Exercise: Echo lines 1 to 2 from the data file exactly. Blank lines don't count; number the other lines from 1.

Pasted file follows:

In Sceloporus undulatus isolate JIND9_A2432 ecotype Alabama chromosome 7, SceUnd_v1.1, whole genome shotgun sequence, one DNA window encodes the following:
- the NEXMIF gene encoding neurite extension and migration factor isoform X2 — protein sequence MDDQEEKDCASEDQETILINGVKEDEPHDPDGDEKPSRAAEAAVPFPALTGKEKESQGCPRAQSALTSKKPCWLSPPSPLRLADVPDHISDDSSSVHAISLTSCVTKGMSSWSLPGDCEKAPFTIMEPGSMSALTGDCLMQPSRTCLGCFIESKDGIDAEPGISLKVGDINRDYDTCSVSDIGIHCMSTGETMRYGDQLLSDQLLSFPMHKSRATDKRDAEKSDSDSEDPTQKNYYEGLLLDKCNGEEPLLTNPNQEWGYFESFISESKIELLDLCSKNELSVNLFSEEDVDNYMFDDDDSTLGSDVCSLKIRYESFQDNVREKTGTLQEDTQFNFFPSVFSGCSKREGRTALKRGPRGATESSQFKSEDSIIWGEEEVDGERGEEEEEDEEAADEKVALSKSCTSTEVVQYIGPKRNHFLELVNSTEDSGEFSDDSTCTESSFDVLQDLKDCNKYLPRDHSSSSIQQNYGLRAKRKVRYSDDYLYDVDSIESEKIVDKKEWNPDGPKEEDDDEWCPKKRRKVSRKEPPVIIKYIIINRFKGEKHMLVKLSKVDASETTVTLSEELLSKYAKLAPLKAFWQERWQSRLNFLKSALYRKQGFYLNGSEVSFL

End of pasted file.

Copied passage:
In Sceloporus undulatus isolate JIND9_A2432 ecotype Alabama chromosome 7, SceUnd_v1.1, whole genome shotgun sequence, one DNA window encodes the following:
- the NEXMIF gene encoding neurite extension and migration factor isoform X2 — protein sequence MDDQEEKDCASEDQETILINGVKEDEPHDPDGDEKPSRAAEAAVPFPALTGKEKESQGCPRAQSALTSKKPCWLSPPSPLRLADVPDHISDDSSSVHAISLTSCVTKGMSSWSLPGDCEKAPFTIMEPGSMSALTGDCLMQPSRTCLGCFIESKDGIDAEPGISLKVGDINRDYDTCSVSDIGIHCMSTGETMRYGDQLLSDQLLSFPMHKSRATDKRDAEKSDSDSEDPTQKNYYEGLLLDKCNGEEPLLTNPNQEWGYFESFISESKIELLDLCSKNELSVNLFSEEDVDNYMFDDDDSTLGSDVCSLKIRYESFQDNVREKTGTLQEDTQFNFFPSVFSGCSKREGRTALKRGPRGATESSQFKSEDSIIWGEEEVDGERGEEEEEDEEAADEKVALSKSCTSTEVVQYIGPKRNHFLELVNSTEDSGEFSDDSTCTESSFDVLQDLKDCNKYLPRDHSSSSIQQNYGLRAKRKVRYSDDYLYDVDSIESEKIVDKKEWNPDGPKEEDDDEWCPKKRRKVSRKEPPVIIKYIIINRFKGEKHMLVKLSKVDASETTVTLSEELLSKYAKLAPLKAFWQERWQSRLNFLKSALYRKQGFYLNGSEVSFL